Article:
The year of 2014 marked the 15 year anniversary of the South African Competition Authorities. The year’s highlights included some important merger decisions, implementation of the Competition Commission’s powers in relation to market inquiries, development of the law prohibiting excessive pricing, the appointment of a new Commissioner and important clarification of regional merger control laws elsewhere in Africa.


The number of mergers notified in the period April 2013 to March 2014 decreased slightly to 320 from 324 notifications during the prior 12 months.  65% of all notified mergers were intermediate mergers, 5% were small mergers and the remaining 30% were large mergers.  Most of these transactions were in the property (28%) and manufacturing (22%) sectors.

In this period, the Commission approved 302 mergers unconditionally and attached behavioural or structural conditions to only 22 mergers.  Ten of these were subject to behavioural conditions aimed at addressing public interest concerns, rather than traditional competition issues.

The protection and advancement of employment received particular attention during the period.  Of the ten cases subject to public interest conditions, seven related to employment concerns.  Most of the conditions imposed were set to truncate job losses by either imposing a moratorium restricting the overall number of job losses or retrenchments over a specific time period (sometimes up to three years).

In 2014, the Competition Tribunal unconditionally approved 88 mergers and approved 10 mergers subject to conditions. All of these transactions were large mergers, save for a solitary intermediate merger appeal.  In line with the Commission’s focus on the protection and advancement of employment, seven of the ten conditions imposed related to employment concerns. No mergers were prohibited by the Tribunal.

Public Interest Issues – No Job Losses

The extent of the Commissions’ willingness to safeguard employment was well illustrated in a significant merger in the casino industry, in which the acquiring firm was undergoing a large restructuring process that involved the retrenchments of a significant part of the workforce.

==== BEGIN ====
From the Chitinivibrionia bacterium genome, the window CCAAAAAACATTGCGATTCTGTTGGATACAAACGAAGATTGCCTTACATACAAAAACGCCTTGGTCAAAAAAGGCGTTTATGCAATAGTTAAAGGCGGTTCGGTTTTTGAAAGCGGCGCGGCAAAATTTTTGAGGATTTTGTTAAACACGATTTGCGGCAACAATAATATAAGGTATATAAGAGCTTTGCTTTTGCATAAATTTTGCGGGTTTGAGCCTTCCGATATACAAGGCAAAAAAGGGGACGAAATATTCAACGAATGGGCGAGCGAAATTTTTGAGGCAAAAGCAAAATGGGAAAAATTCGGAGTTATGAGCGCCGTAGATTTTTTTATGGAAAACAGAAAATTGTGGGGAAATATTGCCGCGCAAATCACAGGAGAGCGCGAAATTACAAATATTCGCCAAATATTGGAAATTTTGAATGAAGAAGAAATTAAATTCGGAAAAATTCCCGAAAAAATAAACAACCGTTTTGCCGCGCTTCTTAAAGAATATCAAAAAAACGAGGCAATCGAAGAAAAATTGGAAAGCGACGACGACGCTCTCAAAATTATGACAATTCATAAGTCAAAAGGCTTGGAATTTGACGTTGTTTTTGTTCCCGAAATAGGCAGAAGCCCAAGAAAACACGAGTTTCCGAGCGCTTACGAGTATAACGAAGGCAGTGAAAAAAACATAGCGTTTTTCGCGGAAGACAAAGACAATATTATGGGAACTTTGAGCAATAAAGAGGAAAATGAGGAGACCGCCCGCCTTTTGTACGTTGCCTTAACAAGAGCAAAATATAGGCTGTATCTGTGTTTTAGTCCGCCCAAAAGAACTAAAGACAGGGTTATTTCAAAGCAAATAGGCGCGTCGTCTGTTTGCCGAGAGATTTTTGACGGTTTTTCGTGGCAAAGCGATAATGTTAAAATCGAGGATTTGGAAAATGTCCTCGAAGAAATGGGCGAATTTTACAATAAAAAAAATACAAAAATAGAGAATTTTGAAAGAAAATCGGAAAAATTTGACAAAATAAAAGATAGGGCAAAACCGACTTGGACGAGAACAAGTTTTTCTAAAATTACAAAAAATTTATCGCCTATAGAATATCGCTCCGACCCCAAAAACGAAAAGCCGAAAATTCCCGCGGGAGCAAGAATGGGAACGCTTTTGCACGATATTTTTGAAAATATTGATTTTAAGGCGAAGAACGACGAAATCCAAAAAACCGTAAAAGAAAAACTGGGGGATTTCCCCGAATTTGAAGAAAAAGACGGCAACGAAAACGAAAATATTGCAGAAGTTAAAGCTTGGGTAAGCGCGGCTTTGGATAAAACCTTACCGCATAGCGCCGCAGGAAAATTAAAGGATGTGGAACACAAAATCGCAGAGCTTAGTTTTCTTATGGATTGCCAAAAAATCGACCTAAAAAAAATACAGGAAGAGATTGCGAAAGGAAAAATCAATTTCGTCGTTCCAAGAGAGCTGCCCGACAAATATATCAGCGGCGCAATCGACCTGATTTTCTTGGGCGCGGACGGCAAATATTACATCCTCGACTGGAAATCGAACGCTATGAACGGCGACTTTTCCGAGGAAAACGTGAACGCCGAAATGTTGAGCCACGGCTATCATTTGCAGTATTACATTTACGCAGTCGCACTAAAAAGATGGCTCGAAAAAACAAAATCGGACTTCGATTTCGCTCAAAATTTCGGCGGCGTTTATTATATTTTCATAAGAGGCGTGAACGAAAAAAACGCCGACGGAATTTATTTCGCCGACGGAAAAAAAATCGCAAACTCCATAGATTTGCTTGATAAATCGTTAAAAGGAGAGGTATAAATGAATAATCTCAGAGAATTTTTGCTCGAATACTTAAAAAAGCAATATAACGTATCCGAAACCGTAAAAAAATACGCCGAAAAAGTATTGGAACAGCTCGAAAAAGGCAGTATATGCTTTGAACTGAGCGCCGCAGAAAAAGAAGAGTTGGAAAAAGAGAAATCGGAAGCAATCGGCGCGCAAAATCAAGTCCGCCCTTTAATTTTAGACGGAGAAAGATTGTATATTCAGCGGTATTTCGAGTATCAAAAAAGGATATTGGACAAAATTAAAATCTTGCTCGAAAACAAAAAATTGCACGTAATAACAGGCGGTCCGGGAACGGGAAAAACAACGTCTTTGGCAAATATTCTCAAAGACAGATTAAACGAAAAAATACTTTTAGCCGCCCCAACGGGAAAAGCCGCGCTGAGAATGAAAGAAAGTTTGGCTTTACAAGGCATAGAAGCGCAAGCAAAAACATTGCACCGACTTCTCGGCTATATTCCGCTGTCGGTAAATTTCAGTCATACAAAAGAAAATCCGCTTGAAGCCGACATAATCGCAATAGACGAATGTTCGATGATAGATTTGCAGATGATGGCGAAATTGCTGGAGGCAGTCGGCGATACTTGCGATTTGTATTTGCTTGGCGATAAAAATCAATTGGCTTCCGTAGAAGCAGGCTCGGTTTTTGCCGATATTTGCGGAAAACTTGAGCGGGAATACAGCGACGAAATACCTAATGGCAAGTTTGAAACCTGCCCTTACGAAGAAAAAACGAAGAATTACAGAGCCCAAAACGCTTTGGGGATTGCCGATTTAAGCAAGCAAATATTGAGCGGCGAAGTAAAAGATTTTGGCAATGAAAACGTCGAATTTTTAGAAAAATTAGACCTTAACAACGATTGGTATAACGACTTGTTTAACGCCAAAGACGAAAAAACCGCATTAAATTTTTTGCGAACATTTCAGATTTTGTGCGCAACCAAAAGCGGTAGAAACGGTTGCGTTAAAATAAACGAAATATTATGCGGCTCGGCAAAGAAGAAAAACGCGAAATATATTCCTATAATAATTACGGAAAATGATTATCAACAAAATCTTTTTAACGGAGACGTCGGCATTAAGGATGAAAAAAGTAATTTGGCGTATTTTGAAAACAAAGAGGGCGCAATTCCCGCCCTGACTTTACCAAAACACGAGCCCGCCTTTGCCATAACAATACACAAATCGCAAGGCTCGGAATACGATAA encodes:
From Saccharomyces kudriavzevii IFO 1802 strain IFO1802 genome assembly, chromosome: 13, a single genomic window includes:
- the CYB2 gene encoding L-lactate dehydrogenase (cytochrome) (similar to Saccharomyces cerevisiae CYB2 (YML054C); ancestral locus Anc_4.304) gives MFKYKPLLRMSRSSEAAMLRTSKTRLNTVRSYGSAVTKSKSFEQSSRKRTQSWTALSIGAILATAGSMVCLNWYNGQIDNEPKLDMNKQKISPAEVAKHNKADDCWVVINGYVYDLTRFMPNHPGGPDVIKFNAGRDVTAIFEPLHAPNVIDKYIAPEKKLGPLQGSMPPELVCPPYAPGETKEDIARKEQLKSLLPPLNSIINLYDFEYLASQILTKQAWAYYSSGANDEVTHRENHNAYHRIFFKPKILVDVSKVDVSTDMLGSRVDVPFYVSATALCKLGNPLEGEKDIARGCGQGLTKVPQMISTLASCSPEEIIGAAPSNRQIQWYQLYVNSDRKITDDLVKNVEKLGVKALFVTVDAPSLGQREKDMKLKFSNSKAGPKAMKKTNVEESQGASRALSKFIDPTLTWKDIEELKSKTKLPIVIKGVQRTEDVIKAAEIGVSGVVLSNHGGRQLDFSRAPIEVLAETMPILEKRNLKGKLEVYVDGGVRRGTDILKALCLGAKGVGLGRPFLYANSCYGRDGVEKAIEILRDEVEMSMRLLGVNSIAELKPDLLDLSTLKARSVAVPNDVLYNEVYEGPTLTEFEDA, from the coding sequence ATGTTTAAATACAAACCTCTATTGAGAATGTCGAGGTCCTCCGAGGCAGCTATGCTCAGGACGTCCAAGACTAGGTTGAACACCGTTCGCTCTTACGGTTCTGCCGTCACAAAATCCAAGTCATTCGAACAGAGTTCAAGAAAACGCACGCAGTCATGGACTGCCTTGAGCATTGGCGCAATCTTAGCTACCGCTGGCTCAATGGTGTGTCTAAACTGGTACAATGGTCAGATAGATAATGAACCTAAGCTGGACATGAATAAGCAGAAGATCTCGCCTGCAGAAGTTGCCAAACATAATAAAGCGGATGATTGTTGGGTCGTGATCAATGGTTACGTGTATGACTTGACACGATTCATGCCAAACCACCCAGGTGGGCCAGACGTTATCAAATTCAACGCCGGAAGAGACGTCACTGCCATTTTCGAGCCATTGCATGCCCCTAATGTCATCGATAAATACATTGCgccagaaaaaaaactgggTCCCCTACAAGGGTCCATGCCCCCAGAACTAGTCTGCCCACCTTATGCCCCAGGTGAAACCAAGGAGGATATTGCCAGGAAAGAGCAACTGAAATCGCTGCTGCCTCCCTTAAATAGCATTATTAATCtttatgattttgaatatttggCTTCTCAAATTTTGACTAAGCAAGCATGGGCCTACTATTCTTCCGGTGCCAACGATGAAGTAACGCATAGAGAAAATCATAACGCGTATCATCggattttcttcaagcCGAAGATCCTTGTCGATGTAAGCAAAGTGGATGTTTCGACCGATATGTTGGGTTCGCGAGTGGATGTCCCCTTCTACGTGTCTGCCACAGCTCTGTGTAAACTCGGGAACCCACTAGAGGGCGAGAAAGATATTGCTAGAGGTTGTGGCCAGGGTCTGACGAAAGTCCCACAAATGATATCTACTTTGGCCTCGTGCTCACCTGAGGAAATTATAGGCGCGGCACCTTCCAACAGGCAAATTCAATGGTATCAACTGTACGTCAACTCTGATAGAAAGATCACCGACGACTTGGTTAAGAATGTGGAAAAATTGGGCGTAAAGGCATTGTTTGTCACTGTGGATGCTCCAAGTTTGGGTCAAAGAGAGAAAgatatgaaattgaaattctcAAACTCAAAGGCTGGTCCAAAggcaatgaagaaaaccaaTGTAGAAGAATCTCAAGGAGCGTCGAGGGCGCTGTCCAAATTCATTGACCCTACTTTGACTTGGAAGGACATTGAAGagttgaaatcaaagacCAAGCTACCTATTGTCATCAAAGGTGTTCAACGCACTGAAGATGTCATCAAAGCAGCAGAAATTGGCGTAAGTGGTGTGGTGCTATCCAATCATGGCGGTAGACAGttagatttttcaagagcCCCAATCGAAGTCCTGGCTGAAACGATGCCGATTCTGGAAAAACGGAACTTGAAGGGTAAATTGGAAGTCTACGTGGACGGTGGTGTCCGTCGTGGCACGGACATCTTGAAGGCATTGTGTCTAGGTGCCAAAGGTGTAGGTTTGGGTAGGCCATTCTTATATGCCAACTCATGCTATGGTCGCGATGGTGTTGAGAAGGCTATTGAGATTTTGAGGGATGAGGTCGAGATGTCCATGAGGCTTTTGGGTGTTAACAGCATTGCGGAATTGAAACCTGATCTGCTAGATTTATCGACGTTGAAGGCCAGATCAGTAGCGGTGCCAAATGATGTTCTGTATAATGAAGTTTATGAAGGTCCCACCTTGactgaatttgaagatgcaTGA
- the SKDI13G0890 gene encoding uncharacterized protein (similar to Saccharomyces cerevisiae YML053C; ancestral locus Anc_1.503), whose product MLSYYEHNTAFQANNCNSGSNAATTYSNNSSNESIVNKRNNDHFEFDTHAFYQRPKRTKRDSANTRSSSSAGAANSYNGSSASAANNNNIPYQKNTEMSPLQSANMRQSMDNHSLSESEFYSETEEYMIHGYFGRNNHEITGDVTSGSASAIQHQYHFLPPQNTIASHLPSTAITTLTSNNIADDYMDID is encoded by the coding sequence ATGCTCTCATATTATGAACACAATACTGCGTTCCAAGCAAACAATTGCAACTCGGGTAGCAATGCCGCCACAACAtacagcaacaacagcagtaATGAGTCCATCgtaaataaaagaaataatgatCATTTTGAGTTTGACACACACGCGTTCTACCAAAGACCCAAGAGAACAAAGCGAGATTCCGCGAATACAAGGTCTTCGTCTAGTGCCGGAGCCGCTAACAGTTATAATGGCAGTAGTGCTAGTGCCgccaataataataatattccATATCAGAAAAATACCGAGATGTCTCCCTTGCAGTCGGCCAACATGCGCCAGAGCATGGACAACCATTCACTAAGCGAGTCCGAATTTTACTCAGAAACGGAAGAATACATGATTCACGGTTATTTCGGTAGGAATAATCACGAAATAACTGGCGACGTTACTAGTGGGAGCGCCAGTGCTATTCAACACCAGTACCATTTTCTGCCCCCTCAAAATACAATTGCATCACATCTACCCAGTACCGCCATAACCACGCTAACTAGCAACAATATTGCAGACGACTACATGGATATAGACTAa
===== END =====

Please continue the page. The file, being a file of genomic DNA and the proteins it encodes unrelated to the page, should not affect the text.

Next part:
The Commission conducted a detailed investigation to determine whether the retrenchments were merger specific.  The Commission found that there was no connection between the merger and the proposed retrenchments.  However, the Commission was still concerned that certain positions may be duplicated and as a result a moratorium on retrenchments for a period of two years was agreed by the parties.

In line with increased focus on employment concerns, the Commission conditionally approved in the bed industry, where the target firm’s parent faced possible liquidation, which was likely to result in the retrenchment of its entire workforce.  The acquiror undertook to offer employment to all employees in ‘non-viable’ stores which might have been negatively affected, as a condition to approval of the transaction.

To address public interest concerns in a merger in the agricultural sector, the Commission agreed with the acquiring firm that it would make R90 million available for loans to emerging farmers over a period of four years, to enroll emerging farmers in a development program and to give assistance to poultry farmers. Included in the conditions was that the merged entity would provide certain qualifying farmers with a grain storage discount and an undertaking that it would not relocate its head office to outside South Africa.

Competition issues – Approvals with Structural Conditions

Where mergers did raise competition issues, the authorities continued to adopt a practical approach to accepting divestitures in order to address the likely harm.

Perhaps the most interesting merger matter of the year took place in the fishing industry. Following a request for consideration of an adverse Commission decision, the Tribunal approved the merger on condition that a key product brand, together with a number of fishing rights in small pelagic fish, should both be divested.